With the Federal government making changes to DST and not providing the commercial industry with enough time to implement them, it is doubtful that every trading platform, ATM and banking application, along with respective operating system will be "patched" in time.
Diebold, for example, has stated that they will probably not be able to get to all ATM's in the U.S. compliant with the upcoming changes in DST Additionally, Diebold's server-based products - Postilion, Imageway (Alogent), Campaign Office, Journal Office, iqESD, iqCRM, and EmS - will all be effected and need to be patched. All of their ATMs with Microsoft or OS2 (IBM) based operating systems will need to be patched and that work is not covered in Diebold's service contracts. (Diebold Document). Fujitsu and NCR ATMs are also at risk and will probably need to be upgraded as well.
It is important to remember that everything consumers do on eBay, online checking accounts, bill payment accounts, with hedge funds, or with e-Trade, Schwab or any other online trading venues, goes through based on a commit in a database. A database will reject a transaction if the date and time is not in synch between the sending and receiving computers. IT research firm Gartner recently reported that they expect the DST bug could lead to incorrect arrival and departure times in the travel industry and result in errors in bank transactions, causing late payments. How much will be lost in failed transactions? If only a few million transactions do not go through, tens or even hundreds of millions of dollars could be at risk.
DST is not the same as Y2K, but businesses had several years to find all of the time stamps in custom applications and fix them for Y2K. With the change in DST, the government has given those same businesses 4 months to modify all of the old and new applications and operating systems time stamps and get all end users and server applications patched.
Note to Editors:
About Raaen Consulting: Raaen Consulting was founded by Dr. Marguerite Raaen to help companies navigate the increasing complex global IT landscape. She provides clients with an impressive executive career record of breakthrough results at Fortune 100 firms, startups and now the Federal Government. Most recently, she was the Chief Technology Officer and Principal Deputy CIO for U.S. Department of Education and a scientific appointee at NCI. Dr. Raaen held positions as e-COO of Cable & Wireless; Internet Technology Executive at IBM, reporting directly to the President and General Manager of ibm.com, a 10,000 person sales, service and technology acquisitions division at IBM; and Senior Vice President of Technology Alliances and Business Development at Chase Manhattan Bank /Intelisys Electronic Commerce in New York City.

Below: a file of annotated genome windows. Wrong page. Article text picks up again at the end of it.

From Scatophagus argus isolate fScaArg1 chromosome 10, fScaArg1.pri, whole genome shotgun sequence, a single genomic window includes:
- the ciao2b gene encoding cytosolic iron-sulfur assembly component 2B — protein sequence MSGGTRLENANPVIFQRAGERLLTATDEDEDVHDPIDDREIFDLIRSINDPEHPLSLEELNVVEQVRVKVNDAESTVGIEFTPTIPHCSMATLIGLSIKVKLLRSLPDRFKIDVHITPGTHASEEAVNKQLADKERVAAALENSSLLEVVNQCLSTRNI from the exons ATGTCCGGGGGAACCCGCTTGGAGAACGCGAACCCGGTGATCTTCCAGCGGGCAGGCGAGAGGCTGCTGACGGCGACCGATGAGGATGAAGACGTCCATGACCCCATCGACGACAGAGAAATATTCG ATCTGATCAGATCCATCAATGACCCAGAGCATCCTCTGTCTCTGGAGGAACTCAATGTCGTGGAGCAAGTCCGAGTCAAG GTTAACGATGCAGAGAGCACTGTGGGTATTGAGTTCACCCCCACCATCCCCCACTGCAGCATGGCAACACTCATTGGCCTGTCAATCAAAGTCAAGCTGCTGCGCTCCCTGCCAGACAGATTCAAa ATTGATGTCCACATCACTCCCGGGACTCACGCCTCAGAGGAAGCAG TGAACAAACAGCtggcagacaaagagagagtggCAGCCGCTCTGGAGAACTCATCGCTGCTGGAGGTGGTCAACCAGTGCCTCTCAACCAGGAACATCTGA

Dr. Raaen has been recognized throughout her career with awards and commendations. While at IBM, she was awarded the IBM Distinguished Accomplishment Award (1999); she was granted a U.S. Patent 6,424,997 B1 for artificial intelligence technology (1999); named the IBM Software Executive of the Year (1993); presented with the IBM Corporate Strategy Award (1992) and accorded the Chairman's Eagle Award for the "Top Sales Employee of the Year" in 1990. Her dedication and accomplishment were similarly confirmed while she was at Cable and Wireless, PLC, where she was elected Chairwoman of the Global IT Steering Committee to restructure CW sales to launch their new Internet sales channel in 14 countries. She received U.S. Congressional recognition as one of top five U.S. Executives for "Best Practices for Corporate Employee Programs and IT Development Processes" (2002).
Dr. Raaen is also a scientific advisor to Catalyst Advisors (http://www.catalystadvisors.com) in California, where she contributes as an advisor to technology start up companies, and is on the board of directors of HireNetworks (http://www.hirenetworks.com), a U.S.-based outsourcing company located in Raleigh, North Carolina. She is a director on the board of Junior Engineering Technical Society in Alexandria, Virginia. She recently contributed a chapter to a soon-to-be-published book about the benefits of outsourcing technology development back to U.S. firms versus offshore.
For more information, please visit Marguerite Raaen.